11 July 2023

Point of Care device has a big impact in Same Day Emergency Care

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The Same Day Emergency Care (SDEC) team at the Western General Hospital can now speed up access to results for blood clotting problems thanks to funding from NHS Lothian Charity.

Previously, identifying blood clots in patients was a time-consuming procedure. Where the risk of blood clots was increased, medication was given to reduce the risk until the results came back to decide the course of action. However, the Lumera Point of Care Device that the team is piloting is helping to quickly and non-invasively detect veins and blood clots in patients.

The new equipment produces instant high-resolution images of the inside of the body. By quickly identifying the location and severity of a blood clot, doctors can begin treatment sooner and with greater precision, potentially saving lives. This helps the team to provide a more efficient assessment with reduced waiting time and the potential need for unnecessary medication. In addition to improving patient outcomes, this equipment has reduced wait times, helping the hospital to provide exceptional care to more patients.

Same Day Emergency Care Department using Lumera equipment to detect blood clots
Checking for blood clots

The device has impacted staff and patients in the following ways:

Improved patient experience

Reduced waiting time for support means patients are exhibiting less signs of stress and distress and an improved environment for staff to detect deteriorating patients. Staff in the department feel that patients have a better experience, and the team are able to provide a more efficient service to patients.

One of the staff members gave an example:
“If a patient arrives in the department at 6pm, radiography and scanning departments are closed. We can now do the test and give the appropriate advice all before we close at 8pm. Prior to this the patient would have gone back to a ward and stayed overnight until the labs opened in the morning.”

Improved clinical outcomes for patients

By quickly identifying the location and severity of a blood clot, doctors can begin treatment sooner and with greater precision, cutting out the potential need for unnecessary medication and potentially saving lives. 10 more patients a day can be attended to which means more patients can be admitted from the main Emergency Department, helping to ease the burden on this department and it‘s staff.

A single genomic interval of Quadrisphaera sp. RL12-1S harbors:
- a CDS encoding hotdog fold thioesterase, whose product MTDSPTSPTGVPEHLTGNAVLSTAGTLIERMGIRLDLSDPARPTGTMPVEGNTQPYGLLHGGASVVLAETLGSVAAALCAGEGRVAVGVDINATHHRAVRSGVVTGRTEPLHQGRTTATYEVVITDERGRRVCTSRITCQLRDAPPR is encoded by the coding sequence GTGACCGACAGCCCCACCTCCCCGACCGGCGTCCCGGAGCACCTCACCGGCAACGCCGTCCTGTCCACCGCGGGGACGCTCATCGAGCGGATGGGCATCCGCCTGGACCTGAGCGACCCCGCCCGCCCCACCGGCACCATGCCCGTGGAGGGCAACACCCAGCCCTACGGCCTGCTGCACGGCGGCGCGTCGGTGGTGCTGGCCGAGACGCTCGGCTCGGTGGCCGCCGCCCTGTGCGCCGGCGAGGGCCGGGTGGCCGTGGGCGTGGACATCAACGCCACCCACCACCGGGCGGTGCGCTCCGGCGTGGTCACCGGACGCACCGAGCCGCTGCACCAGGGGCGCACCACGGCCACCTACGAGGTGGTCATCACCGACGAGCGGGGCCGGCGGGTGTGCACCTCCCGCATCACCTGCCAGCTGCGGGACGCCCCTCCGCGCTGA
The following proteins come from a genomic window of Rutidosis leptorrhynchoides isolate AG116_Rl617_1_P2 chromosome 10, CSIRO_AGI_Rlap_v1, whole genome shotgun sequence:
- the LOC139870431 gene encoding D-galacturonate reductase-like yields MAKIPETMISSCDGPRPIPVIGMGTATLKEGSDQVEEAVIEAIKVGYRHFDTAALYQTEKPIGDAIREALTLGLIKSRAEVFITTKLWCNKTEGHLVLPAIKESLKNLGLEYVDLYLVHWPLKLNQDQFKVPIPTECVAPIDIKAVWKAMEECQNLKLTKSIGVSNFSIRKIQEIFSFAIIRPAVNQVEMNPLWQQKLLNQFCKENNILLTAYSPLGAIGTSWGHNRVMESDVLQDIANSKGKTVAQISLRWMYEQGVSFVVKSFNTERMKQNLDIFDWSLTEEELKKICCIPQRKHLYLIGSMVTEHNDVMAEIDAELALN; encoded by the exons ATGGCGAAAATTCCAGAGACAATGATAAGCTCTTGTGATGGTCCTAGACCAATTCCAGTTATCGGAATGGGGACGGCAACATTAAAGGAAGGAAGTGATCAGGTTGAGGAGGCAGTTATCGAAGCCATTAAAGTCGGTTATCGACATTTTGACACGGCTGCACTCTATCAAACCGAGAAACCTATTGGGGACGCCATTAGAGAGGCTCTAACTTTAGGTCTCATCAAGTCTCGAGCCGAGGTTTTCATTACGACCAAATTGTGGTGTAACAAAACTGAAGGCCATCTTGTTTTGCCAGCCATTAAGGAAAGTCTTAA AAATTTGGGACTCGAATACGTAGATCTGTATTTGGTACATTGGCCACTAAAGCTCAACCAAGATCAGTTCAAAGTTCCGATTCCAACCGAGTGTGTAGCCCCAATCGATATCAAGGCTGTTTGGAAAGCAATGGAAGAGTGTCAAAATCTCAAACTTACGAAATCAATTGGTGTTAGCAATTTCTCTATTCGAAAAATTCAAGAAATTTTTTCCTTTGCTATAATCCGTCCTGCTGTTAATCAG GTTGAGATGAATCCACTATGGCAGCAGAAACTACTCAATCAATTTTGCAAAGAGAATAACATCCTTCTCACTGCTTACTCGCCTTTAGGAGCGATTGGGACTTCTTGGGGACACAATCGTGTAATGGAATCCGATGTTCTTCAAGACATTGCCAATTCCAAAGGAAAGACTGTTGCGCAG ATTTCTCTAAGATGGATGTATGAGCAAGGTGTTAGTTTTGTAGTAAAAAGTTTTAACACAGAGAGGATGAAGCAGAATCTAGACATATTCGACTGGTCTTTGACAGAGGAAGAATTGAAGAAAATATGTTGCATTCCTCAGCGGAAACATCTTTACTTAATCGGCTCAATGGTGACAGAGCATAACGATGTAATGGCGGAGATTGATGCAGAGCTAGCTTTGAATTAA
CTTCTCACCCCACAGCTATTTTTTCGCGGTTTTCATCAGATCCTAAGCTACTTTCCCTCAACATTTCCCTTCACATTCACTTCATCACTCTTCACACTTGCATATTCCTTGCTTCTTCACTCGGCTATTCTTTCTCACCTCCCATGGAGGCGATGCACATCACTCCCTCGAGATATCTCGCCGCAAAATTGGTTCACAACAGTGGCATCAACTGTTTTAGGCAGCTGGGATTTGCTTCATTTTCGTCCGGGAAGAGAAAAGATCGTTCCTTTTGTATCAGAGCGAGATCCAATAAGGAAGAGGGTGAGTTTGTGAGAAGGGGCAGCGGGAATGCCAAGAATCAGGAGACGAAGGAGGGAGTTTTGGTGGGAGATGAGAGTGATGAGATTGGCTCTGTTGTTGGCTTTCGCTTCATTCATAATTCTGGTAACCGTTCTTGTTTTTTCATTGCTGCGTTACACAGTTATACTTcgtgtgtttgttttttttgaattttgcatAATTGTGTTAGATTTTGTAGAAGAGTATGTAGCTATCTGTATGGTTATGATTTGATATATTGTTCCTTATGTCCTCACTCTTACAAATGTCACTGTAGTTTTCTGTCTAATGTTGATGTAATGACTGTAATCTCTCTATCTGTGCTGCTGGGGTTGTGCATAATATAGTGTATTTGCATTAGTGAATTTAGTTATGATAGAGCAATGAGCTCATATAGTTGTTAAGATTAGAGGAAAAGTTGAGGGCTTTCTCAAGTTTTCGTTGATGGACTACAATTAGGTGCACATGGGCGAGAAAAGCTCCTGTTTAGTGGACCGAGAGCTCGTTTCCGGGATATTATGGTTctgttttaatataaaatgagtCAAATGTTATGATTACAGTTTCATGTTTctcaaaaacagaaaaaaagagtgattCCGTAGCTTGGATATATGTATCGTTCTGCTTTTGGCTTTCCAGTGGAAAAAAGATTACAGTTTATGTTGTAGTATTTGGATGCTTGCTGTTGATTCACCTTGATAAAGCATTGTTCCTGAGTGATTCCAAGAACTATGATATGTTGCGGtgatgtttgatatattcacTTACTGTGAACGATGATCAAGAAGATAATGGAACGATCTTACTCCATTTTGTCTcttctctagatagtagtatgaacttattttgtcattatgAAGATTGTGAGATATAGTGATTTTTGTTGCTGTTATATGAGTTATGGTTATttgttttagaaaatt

Dr Rachel Sutherland explained:
“This also had a knock-on effect regarding patient scanning, giving the department more lead time to allocate an available ultrasound, improving the likelihood of same day scanning.” Another example of less waiting time for patients.

Improved staff health and wellbeing

Staff reported to be feeling more valued as result.

A Clinical Support Worker from the department told us:
“I have worked in this department for a long time (and prior to the device being used), I have seen a difference in the morale of everyone. Happier patients equals happier staff!”

Improved knowledge and understanding of effective treatment and practice

The impact of using the device has been further felt by staff.

Dr Rachel Sutherland explained:
“Multiple staff members were given the opportunity to expand their skills regarding the use of the Point of Care Device. Clinical Support Workers responsible for performing the tests have had the opportunity to gain knowledge.”

Other impacts

This test can limit the need for patients to receive some medications resulting in a significant reduction in spend for the department. The department was recognised by other professionals with an invitation to speak at the Thrombosis UK Conference 2023 and produced multiple poster submissions.

Approximately 2,000 patients within a 6-month period benefitted from the use of this device.

What’s next for the department

The team now uses this device on a daily basis and with the current expansion plans for SDEC and the increased number of patients directed from other NHS Lothian areas, more patients will benefit from the use of this point of care test. The department also hopes to use the device to test levels of troponin which indicates damage to the heart, allowing doctors early indication and potential prevention of heart attacks.

What the SDEC team has used further funding from NHS Lothian Charity to support

The SDEC team has created an online patient experience survey which is monitored and analysed. Responses from this then give the team evidence to implement a number of other initiatives across the department.

The department is also introducing TVs for waiting rooms. Patients get anxious about waiting times, the TVs will broadcast live times and show other important patient information. This will ease distress in patient waiting areas and free up staff time.

One staff member in the department explained:

It is part of my role at the moment to check our database and then update patients in waiting rooms of waiting times, when this is automatically displayed on the TVs it will free me up to see more patients.”

Patient Information Display Units have been purchased to be displayed on walls in patient areas. This will allow patients to easily help themselves to written information relevant to their condition. This will help increase patient knowledge and free up staff who currently hand out the leaflets.

Our patient information leaflets include advice on medication, as well as recovery and best practice on how to manage their condition. By being more informed, and following a patient centered care model, clinical care improves as a result.”

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